UBC Theses and Dissertations

UBC Theses Logo

UBC Theses and Dissertations

An analysis of collective investigation as an adult education method Titterington, Lee 1990-12-31

You don't seem to have a PDF reader installed, try download the pdf

Item Metadata

Download

Media
UBC_1990_A2 T57.pdf [ 5.7MB ]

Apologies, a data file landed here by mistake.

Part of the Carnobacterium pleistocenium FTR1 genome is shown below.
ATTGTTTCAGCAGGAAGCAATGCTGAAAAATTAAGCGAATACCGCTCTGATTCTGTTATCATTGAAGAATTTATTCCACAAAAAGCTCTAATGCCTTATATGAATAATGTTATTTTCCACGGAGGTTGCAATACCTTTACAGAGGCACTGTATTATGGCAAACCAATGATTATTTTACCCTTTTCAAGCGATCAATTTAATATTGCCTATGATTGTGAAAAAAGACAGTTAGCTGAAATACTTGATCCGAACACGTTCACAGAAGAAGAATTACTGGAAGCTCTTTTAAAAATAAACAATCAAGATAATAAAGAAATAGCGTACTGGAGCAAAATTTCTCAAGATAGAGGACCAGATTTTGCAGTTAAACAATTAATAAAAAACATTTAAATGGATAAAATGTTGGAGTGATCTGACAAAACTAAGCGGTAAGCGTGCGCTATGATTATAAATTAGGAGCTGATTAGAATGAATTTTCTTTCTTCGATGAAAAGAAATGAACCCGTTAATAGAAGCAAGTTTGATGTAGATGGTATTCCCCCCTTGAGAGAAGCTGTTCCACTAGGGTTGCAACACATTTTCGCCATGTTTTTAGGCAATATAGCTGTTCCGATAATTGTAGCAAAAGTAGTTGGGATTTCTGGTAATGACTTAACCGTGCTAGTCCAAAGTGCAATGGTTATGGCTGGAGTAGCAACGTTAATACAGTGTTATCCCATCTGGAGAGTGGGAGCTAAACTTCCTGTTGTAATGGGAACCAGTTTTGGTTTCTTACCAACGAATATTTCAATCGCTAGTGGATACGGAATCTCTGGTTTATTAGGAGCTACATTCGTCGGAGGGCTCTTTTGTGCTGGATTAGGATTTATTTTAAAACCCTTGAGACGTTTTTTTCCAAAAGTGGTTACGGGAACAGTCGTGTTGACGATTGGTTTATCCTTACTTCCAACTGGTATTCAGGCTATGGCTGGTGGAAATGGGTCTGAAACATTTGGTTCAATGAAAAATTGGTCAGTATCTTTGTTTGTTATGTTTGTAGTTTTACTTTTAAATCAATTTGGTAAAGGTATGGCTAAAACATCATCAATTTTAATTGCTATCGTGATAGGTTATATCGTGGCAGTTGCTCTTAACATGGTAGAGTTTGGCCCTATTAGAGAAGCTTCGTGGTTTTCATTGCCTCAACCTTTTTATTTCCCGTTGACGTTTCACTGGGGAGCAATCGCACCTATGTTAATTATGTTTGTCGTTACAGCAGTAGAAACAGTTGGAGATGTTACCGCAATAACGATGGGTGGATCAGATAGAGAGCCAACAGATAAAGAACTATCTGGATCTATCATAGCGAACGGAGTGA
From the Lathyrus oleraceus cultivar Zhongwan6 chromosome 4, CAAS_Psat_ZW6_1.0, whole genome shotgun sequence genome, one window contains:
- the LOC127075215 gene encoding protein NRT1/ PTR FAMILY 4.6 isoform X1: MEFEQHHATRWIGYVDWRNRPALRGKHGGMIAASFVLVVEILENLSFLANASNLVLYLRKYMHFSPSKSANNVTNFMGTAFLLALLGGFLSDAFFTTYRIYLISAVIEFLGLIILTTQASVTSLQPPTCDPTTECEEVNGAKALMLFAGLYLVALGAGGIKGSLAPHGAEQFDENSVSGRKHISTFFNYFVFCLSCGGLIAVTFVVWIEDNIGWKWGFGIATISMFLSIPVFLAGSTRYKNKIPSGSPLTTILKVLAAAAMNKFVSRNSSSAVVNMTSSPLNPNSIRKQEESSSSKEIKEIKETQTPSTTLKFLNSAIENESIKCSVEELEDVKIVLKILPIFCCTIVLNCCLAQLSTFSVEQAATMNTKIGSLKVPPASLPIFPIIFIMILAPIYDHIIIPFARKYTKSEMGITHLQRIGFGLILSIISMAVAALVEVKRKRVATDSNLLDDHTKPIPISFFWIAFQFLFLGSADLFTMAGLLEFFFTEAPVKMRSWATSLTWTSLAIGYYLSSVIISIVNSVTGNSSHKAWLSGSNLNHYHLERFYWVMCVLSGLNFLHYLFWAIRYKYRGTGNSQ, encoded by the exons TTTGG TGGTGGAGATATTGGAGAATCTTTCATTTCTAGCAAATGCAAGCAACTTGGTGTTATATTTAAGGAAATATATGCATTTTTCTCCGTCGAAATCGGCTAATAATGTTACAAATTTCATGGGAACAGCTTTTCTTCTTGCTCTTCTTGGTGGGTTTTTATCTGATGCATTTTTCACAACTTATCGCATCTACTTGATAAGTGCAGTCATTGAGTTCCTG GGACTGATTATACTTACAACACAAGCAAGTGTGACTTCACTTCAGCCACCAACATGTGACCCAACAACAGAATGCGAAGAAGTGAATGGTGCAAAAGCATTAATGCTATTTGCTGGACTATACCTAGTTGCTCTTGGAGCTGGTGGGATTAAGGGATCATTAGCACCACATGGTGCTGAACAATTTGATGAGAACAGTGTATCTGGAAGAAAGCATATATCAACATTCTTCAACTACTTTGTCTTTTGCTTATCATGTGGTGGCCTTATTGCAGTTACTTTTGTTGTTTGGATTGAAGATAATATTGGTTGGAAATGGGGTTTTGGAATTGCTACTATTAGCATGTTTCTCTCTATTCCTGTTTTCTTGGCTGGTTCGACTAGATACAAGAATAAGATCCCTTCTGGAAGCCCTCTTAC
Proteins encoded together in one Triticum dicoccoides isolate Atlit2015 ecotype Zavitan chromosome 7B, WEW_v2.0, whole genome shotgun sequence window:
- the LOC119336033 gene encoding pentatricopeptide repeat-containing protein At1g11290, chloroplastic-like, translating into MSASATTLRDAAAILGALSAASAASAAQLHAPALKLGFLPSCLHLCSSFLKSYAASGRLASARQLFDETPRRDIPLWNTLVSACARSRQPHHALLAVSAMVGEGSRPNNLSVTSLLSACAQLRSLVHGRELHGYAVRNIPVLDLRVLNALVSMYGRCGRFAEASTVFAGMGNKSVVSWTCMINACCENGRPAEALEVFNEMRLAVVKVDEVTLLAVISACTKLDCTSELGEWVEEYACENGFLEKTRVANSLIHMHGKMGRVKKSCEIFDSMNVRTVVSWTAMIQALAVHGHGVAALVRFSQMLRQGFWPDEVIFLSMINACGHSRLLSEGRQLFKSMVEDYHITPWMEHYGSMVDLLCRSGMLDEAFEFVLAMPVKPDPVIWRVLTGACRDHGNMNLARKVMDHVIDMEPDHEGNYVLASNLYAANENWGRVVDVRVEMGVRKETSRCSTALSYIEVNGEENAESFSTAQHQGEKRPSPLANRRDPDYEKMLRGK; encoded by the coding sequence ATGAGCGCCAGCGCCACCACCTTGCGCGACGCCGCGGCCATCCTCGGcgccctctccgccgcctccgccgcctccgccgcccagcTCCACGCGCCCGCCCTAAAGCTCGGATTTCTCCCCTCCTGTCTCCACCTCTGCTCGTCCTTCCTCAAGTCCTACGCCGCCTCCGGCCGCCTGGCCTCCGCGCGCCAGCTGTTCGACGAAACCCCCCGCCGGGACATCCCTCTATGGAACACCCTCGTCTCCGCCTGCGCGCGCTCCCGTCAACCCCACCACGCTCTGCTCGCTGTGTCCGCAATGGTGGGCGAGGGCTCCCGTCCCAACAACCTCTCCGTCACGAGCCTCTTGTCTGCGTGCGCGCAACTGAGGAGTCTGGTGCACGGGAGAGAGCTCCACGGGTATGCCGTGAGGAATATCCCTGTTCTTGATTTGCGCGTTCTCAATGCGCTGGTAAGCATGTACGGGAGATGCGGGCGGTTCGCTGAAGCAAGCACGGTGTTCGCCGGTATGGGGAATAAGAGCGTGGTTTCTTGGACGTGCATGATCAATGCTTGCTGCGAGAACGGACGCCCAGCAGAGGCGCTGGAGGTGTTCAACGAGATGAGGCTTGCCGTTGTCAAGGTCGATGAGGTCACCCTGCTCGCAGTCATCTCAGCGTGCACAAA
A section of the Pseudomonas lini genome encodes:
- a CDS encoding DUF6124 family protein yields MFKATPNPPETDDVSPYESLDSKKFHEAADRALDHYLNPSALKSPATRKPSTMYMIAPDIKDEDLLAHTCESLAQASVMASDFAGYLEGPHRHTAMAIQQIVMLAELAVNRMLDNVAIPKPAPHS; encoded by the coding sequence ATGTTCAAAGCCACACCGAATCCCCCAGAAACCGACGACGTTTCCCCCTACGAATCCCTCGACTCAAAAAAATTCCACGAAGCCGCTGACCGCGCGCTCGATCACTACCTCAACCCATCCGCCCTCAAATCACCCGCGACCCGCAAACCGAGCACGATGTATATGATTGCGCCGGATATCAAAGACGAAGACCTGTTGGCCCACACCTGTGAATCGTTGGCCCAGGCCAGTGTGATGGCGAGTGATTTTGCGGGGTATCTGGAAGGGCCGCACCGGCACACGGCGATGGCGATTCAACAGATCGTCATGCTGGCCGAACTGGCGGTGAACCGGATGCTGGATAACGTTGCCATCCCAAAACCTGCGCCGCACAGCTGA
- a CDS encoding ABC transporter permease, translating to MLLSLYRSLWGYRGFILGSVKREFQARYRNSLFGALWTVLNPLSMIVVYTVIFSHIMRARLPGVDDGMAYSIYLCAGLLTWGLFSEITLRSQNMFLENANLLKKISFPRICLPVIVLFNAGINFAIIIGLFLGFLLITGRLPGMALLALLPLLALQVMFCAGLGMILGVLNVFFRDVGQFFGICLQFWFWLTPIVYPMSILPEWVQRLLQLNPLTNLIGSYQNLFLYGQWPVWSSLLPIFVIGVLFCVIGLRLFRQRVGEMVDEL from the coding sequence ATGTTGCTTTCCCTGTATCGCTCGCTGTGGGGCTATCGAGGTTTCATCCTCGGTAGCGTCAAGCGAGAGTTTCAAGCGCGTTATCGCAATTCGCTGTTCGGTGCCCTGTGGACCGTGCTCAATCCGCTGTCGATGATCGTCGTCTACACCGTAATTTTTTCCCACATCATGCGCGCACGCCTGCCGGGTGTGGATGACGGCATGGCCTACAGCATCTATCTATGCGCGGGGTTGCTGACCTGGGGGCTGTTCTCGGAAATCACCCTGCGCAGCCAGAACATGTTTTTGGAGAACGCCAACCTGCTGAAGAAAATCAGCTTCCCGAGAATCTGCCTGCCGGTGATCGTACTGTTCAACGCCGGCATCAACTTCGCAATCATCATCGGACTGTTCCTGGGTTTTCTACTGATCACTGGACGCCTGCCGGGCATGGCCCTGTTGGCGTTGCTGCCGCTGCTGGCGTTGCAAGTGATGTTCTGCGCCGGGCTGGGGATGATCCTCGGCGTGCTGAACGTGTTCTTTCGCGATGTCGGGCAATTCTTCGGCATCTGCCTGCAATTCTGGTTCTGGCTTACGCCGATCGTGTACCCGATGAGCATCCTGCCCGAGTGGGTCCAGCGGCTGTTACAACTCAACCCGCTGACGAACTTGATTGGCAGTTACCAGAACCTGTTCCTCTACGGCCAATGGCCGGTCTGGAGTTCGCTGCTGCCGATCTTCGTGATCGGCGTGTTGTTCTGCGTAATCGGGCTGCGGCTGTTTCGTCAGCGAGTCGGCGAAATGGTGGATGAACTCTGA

Metadata
JSON: 1.0064610.json
JSON-LD: 1.0064610+ld.json
RDF/XML (Pretty): 1.0064610.xml
RDF/JSON: 1.0064610+rdf.json
Turtle: 1.0064610+rdf-turtle.txt
N-Triples: 1.0064610+rdf-ntriples.txt
Original Record: 1.0064610 +original-record.json
Full Text
1.0064610.txt
Citation
1.0064610.ris

Full Text